Published On: Wed, May 2nd, 2018

The Raptors have no room for error when trying to dethrone King James

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TORONTO – In the aftermath of a stunning overtime defeat for the top-seeded Raptors on Tuesday, much will be made of the team’s history of postseason disappointments and playoff failures repeating themselves. Yet despite an almost unprecedented loss for the home side, Cleveland’s Game 1 win in Toronto was less about the “same old Raptors” narrative as it was about how small the margin for error is against a LeBron James-led team.

The Raptors have proven to be the better side for an almost 90-game sample, and very much appeared the deeper, more rested team they were for large stretches of Game 1. But no team outside of The Bay area or perhaps Houston is good enough to survive allowing James to stay within striking distance for too long.

Despite missing their last 11 shots of regulation, the Raptors actually generated some good looks off of sharp offense on a fair number of those bricks. Miss enough of those looks, however, lose a shooter like Kyle Korver on a flurry of defensive breakdowns throughout the game, botch enough of what seemed a plethora of tip-ins in the dying seconds, and you suddenly find yourself in a one-possession slugfest with the best player of his generation.

That doesn’t tend to go well for the team that doesn’t employ James.

“We know we’ve got the best closer,” Korver said of James after Game 1. “(We’re) thinking, ‘if we can keep it close to the end, he’s going to take over and he’s going to make plays.'”

“We were fortunate, though,” Korver added. “They had some tip-ins at the end there. They had a couple looks. We had some looks as well. Overall, we feel good about the win, but I think we were also very fortunate.”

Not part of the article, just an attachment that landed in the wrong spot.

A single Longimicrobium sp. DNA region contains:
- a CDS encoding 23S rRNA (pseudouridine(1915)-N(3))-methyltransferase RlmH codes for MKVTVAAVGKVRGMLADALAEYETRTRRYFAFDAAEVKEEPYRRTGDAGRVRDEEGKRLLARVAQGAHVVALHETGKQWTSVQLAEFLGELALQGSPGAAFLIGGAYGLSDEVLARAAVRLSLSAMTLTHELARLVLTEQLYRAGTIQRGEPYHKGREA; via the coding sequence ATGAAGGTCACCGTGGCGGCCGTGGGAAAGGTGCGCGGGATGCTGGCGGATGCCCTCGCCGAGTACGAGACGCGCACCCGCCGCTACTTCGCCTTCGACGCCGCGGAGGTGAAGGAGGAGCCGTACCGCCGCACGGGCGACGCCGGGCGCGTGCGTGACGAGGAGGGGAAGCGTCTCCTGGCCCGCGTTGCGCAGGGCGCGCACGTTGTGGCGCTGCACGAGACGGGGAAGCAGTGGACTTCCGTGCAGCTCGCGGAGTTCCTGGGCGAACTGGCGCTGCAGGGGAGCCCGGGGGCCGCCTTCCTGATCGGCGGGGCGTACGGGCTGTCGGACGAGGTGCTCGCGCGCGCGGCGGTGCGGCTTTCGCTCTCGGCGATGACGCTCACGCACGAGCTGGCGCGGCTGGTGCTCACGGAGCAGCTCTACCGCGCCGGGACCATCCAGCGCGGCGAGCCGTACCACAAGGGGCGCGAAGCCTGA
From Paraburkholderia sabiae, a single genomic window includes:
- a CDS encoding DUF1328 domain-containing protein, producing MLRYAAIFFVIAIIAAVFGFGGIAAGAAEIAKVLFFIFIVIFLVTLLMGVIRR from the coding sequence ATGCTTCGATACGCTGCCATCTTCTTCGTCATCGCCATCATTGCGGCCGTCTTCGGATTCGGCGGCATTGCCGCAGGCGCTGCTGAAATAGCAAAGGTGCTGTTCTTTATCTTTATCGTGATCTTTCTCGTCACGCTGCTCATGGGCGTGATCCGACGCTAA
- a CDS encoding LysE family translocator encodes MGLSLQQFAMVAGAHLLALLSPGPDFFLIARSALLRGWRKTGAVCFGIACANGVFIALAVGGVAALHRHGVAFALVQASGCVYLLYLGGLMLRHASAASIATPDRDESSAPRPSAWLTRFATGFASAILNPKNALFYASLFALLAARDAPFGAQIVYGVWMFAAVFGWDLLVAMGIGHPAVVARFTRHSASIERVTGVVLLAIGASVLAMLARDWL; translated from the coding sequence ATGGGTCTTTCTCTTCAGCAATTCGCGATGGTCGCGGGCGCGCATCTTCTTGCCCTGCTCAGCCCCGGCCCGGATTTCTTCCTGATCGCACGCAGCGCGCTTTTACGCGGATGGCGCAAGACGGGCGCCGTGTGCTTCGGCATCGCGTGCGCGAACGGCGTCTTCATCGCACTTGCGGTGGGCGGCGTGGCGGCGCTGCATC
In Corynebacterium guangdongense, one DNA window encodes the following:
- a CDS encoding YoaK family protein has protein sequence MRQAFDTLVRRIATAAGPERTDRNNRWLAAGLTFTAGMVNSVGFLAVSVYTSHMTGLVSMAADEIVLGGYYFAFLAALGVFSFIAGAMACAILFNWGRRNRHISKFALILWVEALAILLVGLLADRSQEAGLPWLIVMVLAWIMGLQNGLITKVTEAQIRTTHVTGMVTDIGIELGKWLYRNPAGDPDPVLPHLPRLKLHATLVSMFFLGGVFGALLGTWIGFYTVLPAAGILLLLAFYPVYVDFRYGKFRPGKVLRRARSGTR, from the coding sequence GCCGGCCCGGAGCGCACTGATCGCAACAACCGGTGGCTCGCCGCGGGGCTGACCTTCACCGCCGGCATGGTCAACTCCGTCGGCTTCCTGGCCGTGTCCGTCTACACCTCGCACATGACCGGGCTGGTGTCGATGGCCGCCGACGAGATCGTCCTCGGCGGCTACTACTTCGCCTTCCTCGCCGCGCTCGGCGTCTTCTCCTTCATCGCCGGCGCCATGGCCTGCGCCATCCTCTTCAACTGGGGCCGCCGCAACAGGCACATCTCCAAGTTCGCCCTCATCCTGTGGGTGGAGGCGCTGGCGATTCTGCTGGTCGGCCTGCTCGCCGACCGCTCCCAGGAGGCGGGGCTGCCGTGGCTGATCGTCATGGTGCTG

Cavs head coach Tyronn Lue was even more direct in the aftermath of his team’s series-opening victory.

“I think considering the circumstances, we definitely stole one,” Lue told reporters in his postgame news conference. “I don’t think we played our best game, and I think they know that as well. We didn’t play extremely well, but to come in and beat a good team like Toronto on their floor, it does feel like we stole one.”


The reality of Lue’s statements has to sting for the Raptors. Each of their previous eight playoff losses to James’ Cavs over the last two years has been a stark reminder of how far away they were. Tuesday’s loss was about them not putting away an inferior team when they had the chance, allowing the game to be decided with the ball in the hands of a basketball cheat code down the stretch.

“Having the best player in the game is obviously a luxury,” Kevin Love told theScore through a laugh in the Air Canada Centre’s visiting locker room. “We know going down the stretch that if we set good screens, he’s going to make plays, and we have a bunch of guys that are able to knocks shots down.”

James finished with 26 points, 13 assists, 11 rebounds, two blocks, and a steal, with only one turnover in his 46:56 of floor time, and played a key role in neutralizing Raptors All-Star Kyle Lowry in crunch time, but the scary part for the Raptors is that they haven’t even been hit with the king’s best punch (James shot 12-of-30), which makes dropping a winnable Game 1 even more painful to swallow.

“We knew we were going to get their best shot today. They knew we didn’t have much rest, they knew we didn’t have much preparation, they’ve kind of been waiting around us,” James said after Game 1. “For me personally, probably one of my worst games of the season. Just trying to make things happen at the right time. They make a run, try to get a couple stops in a row and make a couple shots. Kyle Korver was able to do that a couple times when they made runs. Then we got timely stops.

“And then you get to a one-possession, two-possession game, for me personally, that’s what I like the most. I was able to make a couple shots in the post, and then overtime, and we just took off from there.”

There’s a viral meme to be found on NBA Twitter about LeBron not understanding the concept of playing for home court advantage all season when he can simply steal it in 48 minutes of basketball. While the graphic is obviously a joke, it’s hilarity – or savagery, if you’re a Raptors fan – is rooted in its realism.

The Raptors have been the better, more consistent team all season, and they looked and played the part for most of Game 1. Miss a few gimmes here, however, fall asleep for a couple of defensive possessions there, and you suddenly look up 48 minutes later – or in this case, 53 minutes later – and realize you’re down 1-0, now needing to win four of six against LeBron James, in a series in which he now owns home court.

As Omar Little famously quipped, you come at the King, you best not miss.

(Photos courtesy Getty Images)



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